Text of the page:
Worker shortage may cause wages to surge, study shows
Stagnant wage growth still a concern?
The King’s College business professor Brian Brenberg and Chicago Mayor Rahm Emanuel’s push for universal basic income.
A global worker shortage could cause wages to rise over the course of the next decade, a recent study showed.
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By 2030, organizations across the world will be short more than 85 million workers – more than the current population of Germany, according to Korn Ferry Institute. In order to attract and retain talent, companies could end up shelling out an additional $2.5 trillion.
The study found that a 1 percent workforce shortage translates to a 1 percent wage premium for workers.
The U.S. would see the biggest increase in wages, jumping $531 billion by 2030, thanks to estimated labor shortages. By 2025, U.S. wage premiums could rise by $400 billion.
Multiple countries are expected to face wage premiums in the hundreds of billions by 2030, according to Korn Ferry’s analysis, including China, Japan, Germany, Brazil, the United Kingdom and Russia. In Japan, the wage premium is expected to rise by $468 billion over the next 12 years.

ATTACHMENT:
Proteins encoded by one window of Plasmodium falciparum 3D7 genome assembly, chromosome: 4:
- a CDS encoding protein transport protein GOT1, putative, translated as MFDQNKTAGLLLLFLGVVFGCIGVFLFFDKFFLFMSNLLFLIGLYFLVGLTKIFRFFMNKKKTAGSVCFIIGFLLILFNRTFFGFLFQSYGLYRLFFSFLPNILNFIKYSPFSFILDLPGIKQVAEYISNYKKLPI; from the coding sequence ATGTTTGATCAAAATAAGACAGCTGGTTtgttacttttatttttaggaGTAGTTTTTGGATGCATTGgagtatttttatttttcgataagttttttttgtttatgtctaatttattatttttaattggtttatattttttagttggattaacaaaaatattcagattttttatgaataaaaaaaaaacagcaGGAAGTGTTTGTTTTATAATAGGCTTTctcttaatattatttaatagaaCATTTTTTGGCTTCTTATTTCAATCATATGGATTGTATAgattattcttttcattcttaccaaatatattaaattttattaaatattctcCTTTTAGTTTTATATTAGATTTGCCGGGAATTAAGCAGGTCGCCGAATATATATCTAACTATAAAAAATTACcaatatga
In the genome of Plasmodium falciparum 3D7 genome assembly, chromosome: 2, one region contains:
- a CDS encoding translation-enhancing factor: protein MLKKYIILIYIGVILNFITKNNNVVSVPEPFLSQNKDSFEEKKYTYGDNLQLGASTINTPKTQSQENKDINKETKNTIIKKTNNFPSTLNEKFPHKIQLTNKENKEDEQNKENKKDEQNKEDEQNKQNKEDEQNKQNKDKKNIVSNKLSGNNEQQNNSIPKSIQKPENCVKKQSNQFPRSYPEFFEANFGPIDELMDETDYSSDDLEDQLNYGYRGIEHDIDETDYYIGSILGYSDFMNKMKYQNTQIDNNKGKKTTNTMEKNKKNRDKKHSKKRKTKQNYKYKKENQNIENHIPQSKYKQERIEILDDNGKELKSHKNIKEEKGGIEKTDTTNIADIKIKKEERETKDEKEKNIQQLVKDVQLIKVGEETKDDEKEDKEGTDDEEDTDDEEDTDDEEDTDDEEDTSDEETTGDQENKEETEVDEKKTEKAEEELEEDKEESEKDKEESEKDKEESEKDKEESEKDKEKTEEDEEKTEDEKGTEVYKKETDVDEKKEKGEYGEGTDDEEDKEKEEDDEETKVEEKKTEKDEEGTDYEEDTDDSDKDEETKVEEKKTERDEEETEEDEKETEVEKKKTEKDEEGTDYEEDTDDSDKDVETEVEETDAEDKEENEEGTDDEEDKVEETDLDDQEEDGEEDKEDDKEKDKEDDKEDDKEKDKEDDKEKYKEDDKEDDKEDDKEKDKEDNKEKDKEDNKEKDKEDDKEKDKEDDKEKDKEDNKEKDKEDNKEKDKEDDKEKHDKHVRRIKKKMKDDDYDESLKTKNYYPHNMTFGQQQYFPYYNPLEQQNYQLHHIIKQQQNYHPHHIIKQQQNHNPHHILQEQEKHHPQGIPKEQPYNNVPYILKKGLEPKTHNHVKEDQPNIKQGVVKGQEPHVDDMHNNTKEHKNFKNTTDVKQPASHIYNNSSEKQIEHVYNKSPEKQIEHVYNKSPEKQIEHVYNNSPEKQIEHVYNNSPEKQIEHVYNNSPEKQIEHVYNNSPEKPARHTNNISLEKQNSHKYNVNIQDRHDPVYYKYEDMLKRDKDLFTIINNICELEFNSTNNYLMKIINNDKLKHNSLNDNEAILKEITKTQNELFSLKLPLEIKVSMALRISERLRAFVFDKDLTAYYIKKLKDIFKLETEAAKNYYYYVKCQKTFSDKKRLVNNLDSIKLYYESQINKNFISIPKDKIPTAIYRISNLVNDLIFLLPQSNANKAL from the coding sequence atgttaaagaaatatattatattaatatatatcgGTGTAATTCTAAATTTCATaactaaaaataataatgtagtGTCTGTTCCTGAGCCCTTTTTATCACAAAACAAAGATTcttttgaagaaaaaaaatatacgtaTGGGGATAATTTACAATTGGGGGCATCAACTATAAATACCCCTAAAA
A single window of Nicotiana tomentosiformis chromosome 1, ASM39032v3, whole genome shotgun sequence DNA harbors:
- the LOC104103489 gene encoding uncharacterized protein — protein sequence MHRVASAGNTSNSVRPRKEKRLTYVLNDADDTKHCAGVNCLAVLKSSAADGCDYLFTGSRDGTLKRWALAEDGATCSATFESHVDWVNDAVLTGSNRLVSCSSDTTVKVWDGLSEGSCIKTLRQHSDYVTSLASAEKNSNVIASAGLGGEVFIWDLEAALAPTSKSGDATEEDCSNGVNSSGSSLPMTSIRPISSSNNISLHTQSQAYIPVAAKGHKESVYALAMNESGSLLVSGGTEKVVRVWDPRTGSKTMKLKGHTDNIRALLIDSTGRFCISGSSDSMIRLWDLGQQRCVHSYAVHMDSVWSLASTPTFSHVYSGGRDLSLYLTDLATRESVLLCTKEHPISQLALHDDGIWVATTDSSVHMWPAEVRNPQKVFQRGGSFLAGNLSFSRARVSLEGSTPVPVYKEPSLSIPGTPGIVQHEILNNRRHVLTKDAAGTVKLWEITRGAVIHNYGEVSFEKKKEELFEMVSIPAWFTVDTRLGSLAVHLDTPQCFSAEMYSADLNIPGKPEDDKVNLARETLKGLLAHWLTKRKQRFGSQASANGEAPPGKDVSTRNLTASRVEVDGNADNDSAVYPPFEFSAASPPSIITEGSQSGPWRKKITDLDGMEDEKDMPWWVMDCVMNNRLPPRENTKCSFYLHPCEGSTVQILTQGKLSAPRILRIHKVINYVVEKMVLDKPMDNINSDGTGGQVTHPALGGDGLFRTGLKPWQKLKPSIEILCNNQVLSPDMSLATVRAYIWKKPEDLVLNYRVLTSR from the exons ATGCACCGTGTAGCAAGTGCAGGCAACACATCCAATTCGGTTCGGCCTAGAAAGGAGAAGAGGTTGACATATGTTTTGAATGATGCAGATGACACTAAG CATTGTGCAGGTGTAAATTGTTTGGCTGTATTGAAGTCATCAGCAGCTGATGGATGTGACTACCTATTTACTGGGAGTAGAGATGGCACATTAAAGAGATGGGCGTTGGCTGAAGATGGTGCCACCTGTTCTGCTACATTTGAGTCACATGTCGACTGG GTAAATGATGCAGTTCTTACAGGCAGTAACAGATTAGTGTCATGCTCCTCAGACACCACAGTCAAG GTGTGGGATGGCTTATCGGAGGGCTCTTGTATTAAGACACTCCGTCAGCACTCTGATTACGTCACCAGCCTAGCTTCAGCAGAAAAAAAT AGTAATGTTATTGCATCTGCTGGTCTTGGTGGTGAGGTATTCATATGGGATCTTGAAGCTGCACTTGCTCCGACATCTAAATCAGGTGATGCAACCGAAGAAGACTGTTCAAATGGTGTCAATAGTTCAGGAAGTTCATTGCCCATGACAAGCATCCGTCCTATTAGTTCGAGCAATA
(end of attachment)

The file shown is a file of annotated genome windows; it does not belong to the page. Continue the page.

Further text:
Industries ranging from financial and business services to technology, media and communications to manufacturing will all likely feel the pain.
The worker shortage is unlikely to result from a shortage of personnel but rather of qualified applicants. As such, Korn Ferry predicts companies will have to incentivize the workers they desire with “ever-bigger pay packets, creating a vicious cycle of rising costs.” That fact could exacerbate the wage gap between skilled and unskilled workers.
The pay premium that every highly-skilled worker across the globe could command by 2030 is more than $11,100, the study estimates. It is slightly lower in the U.S., at $8,300 – and much higher in Hong Kong at $40,500.
Multiple sectors across the U.S. economy are already experiencing the effects of the labor shortage, including construction and trucking. Some companies within those sectors have responded by raising pay.
However, overall U.S. wages have remained unusually stagnant at a time when the labor market is strengthening.
While wages in August grew at 2.9 percent, the most in nearly 10 years, it was largely attributable to an uptick in hours worked rather than actual pay. Growth rates still remain below the prerecession norm.
Even Federal Reserve Chair Jerome Powell has said he expected “wages to react more” to the significant reduction in the unemployment rate, especially given the labor shortages across numerous industries. Powell called the situation “a bit of a puzzle” in June.
Some economists have attributed lagging wage growth to a lack of productivity. National Economic Director Larry Kudlow recently said he saw early signs of acceleration where that metric is concerned.
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